Metaphors aside, it's VanDerveer's team that is literally head and shoulders above the rest of the field. The biggest team among this season's contenders, if not all of women's college basketball, the Cardinal used their size to full advantage in the first half.

What pressure the Huskies applied was generally broken comfortably, with front-line players like Kayla Pedersen, Nnemkadi Ogwumike and even Jayne Appel able to either dribble across half court or plant themselves in the middle of the court as relief valves for the guards. And unable to match up inch for inch with either Pedersen or Ogwumike, the Huskies watched those two combine for 28 points on 11-of-17 shooting en route to a 40-38 lead at the break.

Almost from the outset things changed in the second half, after what Auriemma and players both said was a calm message in the locker room. Moore rose to a rebound before Ogwumike could get there and the Huskies got the ball to Tina Charles for an easy basket on the other end. As Connecticut pushed Stanford farther and farther from the basket in the offensive end, Hayes and Kalana Greene pounced on Pedersen by the sideline and forced a turnover that led to a score. And Moore made the play of the game in transition, taking a long pass from Kelly Faris and -- without bothering to touch the floor -- sending a bounce pass to Greene for a layup.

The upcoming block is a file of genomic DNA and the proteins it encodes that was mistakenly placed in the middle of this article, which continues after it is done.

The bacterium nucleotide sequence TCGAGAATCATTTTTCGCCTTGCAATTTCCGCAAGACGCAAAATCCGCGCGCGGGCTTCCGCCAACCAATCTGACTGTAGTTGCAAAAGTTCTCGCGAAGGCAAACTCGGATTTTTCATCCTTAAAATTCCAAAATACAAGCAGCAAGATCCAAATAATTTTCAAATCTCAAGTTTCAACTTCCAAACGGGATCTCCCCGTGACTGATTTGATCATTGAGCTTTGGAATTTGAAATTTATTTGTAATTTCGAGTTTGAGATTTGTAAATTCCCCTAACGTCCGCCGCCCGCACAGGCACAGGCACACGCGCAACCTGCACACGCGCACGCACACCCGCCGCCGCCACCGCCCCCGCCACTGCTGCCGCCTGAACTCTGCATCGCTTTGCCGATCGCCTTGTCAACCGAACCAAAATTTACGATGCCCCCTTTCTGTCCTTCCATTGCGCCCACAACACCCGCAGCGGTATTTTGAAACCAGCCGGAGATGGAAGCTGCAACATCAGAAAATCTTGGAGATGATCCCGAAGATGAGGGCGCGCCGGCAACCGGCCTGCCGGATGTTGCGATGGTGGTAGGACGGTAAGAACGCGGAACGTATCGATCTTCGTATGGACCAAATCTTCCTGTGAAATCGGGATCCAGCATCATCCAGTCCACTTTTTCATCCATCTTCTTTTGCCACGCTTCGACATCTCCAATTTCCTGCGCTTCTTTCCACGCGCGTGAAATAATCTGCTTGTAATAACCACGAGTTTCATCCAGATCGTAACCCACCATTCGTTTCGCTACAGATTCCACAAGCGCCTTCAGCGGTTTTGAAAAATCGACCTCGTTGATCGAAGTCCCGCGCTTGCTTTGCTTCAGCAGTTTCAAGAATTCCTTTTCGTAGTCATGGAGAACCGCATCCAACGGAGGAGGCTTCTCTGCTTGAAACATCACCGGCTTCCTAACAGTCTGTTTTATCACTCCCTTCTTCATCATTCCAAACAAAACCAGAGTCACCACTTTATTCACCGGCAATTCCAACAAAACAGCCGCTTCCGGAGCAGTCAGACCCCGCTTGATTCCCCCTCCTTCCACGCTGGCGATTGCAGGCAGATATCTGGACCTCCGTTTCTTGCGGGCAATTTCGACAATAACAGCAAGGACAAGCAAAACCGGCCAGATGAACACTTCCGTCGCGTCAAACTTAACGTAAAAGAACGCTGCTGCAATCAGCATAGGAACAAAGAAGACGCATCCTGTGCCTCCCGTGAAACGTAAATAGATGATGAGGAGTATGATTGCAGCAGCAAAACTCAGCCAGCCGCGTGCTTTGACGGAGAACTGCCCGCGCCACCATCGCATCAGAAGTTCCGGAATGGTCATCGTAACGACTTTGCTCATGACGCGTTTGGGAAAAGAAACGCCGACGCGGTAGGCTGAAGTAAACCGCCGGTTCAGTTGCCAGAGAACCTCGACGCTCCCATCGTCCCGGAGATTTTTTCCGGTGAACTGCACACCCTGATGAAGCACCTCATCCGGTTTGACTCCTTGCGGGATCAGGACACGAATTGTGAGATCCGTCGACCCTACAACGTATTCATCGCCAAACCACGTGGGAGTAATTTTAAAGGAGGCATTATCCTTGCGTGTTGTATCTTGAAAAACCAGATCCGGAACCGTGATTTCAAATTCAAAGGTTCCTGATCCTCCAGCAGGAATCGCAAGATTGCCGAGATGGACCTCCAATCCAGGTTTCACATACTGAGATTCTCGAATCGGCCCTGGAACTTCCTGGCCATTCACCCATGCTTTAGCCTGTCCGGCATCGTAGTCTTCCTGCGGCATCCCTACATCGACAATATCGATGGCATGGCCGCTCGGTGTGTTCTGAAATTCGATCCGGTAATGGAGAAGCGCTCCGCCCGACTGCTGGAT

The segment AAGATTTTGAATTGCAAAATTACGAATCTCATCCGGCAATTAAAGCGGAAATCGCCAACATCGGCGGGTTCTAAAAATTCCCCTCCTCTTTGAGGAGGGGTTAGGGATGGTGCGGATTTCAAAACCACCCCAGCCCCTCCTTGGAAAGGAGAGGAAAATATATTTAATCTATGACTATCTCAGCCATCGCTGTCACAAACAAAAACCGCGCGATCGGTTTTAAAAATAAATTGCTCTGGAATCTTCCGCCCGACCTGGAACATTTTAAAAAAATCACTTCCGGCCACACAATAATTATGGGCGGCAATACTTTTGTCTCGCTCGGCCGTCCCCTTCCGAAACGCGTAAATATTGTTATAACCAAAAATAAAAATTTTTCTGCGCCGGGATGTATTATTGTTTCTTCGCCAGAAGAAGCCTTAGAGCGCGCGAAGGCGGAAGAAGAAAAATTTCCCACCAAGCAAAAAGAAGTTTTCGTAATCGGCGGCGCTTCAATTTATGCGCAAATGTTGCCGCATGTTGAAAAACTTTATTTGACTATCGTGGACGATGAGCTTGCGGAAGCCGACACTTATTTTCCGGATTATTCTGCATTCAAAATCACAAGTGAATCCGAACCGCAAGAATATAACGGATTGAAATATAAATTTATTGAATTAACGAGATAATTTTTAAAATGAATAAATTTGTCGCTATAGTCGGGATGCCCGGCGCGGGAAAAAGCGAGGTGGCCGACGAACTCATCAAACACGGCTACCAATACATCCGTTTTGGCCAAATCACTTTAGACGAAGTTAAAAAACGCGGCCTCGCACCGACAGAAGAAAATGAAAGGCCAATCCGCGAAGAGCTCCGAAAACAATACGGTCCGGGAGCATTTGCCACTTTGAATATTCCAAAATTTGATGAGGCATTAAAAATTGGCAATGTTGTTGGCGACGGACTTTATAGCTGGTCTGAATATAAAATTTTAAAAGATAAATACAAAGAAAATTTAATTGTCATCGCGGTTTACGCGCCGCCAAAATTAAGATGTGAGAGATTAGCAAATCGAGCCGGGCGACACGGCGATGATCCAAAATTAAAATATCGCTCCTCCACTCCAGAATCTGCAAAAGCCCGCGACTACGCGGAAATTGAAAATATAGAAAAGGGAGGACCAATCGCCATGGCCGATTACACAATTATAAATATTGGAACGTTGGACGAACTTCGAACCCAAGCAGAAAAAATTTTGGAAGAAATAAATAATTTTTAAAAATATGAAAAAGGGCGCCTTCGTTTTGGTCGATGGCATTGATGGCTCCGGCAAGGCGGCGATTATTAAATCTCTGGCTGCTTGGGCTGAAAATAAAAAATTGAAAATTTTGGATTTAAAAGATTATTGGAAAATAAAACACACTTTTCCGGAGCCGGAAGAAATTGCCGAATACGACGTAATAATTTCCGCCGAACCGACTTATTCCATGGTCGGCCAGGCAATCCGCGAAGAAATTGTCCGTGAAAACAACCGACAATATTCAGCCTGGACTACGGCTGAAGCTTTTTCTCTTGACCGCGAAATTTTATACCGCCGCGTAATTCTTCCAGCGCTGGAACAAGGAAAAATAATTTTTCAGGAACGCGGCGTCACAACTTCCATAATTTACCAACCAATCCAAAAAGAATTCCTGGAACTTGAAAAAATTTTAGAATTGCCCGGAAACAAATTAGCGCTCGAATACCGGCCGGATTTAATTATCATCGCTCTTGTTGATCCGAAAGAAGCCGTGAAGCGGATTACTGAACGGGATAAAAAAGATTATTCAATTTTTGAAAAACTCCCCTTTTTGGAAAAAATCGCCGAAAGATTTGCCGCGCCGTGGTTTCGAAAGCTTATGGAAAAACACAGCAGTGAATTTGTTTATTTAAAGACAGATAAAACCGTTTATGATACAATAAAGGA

"Our best offense has been our defense the last couple of years," Auriemma said. "I mean, it's always been like that, but especially the last couple of years. Because without that, there's no transition game, there's no ability to get to the basket quickly."

At halftime, Stanford had 18 rebounds to Connecticut's 13. By the end of the game, the Huskies owned a 41-27 edge on the boards. Counting free throws, there were 39 rebounding opportunities in the second half; Stanford, the nation's second-best rebounding team, got just nine of them. One guess as to which team leads the nation in rebounding margin.

"They came out and they were more aggressive, definitely," Ogwumike said. "What it felt like for me was more of we were kind of slow to react to what was going on. And they just went after it. It's hard to compensate for such aggressive play, and I think that's what really got us in the second half."